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Nickel ore is separated from other elements at PT Vale Indonesia's nickel processing plant in Sorowako of Indonesia's South Sulawesi Province. The country's new mining law is aimed at generating more funds for government from the mining sector.Yusuf Ahmad/Reuters

Indonesia will take more of the profits from its vast mineral resources by limiting foreign ownership of mines in a move likely to scare off new investment in the world's top exporter of thermal coal and tin.

Under new rules announced on the mining ministry's website, Southeast Asia's largest economy will require foreign companies to sell down stakes in mines and increase domestic ownership to at least 51 per cent by the 10th year of production.

The move is part of a global trend of increased resource nationalization that is pushing up the costs of mining for international companies and giving governments in emerging market countries more cash and clout.

Indonesia may have a fresh stamp of approval from ratings agencies as an investment grade nation, but the unexpected regulation underlines continuing policy uncertainties that have long been a major risk for investors hoping to tap some of the world's richest deposits of coal, gold and copper.

The regulation, signed by President Susilo Bambang Yudhoyono on Feb. 21, comes as the government is renegotiating existing royalty contracts with major foreign investors such as Freeport McMoRan Copper & Gold Inc. and Newmont Mining Corp.

It was not clear how soon the regulation will apply to existing investors.

"The aim is the state has to get more. For new investment it will be simple, but for existing investment there must be renegotiation," Mining Minister Jero Wacik said.

Freeport, which is currently renegotiating the contract for its vast Grasberg gold and copper mine, said it was confident the Indonesian government will honour all existing contracts.

In a statement to Reuters in Jakarta, the company stressed there was a "mutual commitment as part of Freeport Indonesia efforts for future investment."

Spokesman Eric Kinneberg separately told Reuters in New York that Freeport's contract does not require the company to divest any portion of its ownership in its local units PT Freeport Indonesia or PT Indocopper Investama.

A spokesman for Denver-based Newmont said the company, the world's second-largest gold producer, believed the proposals would have no impact since it already divested and now owns a minority stake in the Indonesian unit that operates its Batu Hijau mine. A nearby development project, Elang, is covered by the same contract.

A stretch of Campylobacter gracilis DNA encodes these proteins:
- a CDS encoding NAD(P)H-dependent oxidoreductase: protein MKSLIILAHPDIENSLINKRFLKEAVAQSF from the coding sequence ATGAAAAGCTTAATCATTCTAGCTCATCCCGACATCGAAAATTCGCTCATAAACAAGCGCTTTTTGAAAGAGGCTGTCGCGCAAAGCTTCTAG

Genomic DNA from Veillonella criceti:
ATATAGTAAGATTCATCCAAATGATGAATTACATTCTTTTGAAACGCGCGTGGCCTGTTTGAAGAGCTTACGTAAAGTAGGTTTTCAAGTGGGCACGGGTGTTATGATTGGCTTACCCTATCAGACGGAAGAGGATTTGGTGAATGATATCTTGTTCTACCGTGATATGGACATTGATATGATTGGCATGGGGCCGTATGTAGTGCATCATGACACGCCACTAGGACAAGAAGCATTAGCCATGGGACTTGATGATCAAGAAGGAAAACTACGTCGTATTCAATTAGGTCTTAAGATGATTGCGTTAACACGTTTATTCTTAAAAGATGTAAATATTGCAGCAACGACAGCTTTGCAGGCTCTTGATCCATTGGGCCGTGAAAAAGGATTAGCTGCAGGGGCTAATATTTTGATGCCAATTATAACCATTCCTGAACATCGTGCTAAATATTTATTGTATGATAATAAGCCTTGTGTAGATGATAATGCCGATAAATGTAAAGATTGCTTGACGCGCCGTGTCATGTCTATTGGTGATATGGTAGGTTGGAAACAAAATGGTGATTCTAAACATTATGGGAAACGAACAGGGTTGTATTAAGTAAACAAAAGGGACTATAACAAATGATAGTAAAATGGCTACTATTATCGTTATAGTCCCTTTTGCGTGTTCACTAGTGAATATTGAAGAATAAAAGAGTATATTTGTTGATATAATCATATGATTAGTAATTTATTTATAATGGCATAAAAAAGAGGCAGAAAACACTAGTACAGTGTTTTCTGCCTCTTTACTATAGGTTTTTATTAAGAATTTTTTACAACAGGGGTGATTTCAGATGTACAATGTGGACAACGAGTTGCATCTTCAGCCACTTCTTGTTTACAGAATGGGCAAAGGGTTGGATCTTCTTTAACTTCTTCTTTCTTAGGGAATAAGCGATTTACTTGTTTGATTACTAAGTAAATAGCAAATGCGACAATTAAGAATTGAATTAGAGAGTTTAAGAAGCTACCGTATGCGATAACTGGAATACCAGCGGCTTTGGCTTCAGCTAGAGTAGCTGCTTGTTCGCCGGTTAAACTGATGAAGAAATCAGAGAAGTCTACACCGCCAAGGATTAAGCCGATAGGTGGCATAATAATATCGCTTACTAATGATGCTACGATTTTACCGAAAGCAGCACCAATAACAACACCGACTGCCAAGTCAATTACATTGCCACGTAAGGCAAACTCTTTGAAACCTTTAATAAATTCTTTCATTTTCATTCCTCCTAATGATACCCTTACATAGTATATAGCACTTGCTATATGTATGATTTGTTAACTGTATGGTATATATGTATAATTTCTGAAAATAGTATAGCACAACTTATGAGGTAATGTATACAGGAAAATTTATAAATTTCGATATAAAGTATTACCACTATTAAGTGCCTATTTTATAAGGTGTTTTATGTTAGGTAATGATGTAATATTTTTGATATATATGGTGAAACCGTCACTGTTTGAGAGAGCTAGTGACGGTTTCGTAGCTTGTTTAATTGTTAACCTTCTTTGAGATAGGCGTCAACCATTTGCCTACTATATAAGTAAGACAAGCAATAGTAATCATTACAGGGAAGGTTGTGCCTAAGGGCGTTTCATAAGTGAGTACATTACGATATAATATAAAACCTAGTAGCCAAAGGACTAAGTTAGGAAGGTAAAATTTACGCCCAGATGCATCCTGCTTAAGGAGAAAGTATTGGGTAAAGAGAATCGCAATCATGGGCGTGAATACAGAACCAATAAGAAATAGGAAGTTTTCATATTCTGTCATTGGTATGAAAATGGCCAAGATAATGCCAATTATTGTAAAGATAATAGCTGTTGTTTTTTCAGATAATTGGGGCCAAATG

"The divestiture requirements outlined in the new law appear to be very similar to the terms of our existing contract of work," Omar Jabara said in an e-mail in New York.

He said 44 per cent of the shares in PT Newmont Nusa Tenggara are already owned by Indonesian entities and the remaining 7 per cent was already offered for sale and is awaiting final purchase from the Indonesian government.

Newmont stock fell 33 cents to $56.85 (U.S.) in early afternoon trading on the New York Stock Exchange and Freeport was down 24 cents at $39.20.

After steep rises in commodity prices over the last decade, Indonesian politicians have become increasingly vocal in demanding better deals with mining companies, many of which were struck in the era of former autocratic leader Suharto.

The fast-growing mining sector accounts for over a tenth of GDP in the G20 economy.

The key mine at stake is Freeport's Grasberg, the world's largest gold mine and second-largest copper mine. Freeport currently owns about 90 per cent and has a long-standing contract, as do other major miners such as coal company Bumi PLC.

"I'm sure foreign investors will not invest in the mining sector any more in Indonesia. This policy will threaten Indonesia's mining investment climate," said Syahrir Abubakar, executive director of the Indonesian Mining Association.

Freeport declined to provide an immediate comment.

Shares in Indian coal miner Adani Enterprises, which owns coal mines in Indonesia, dropped 9 per cent after the news, while shares in Indonesia's top coal miner Bumi Resources fell 1 per cent.

The regulation supports a 2009 mining law, and strengthens an earlier 2010 regulation that called for foreign investors to sell a 20-per-cent stake to locals after five years.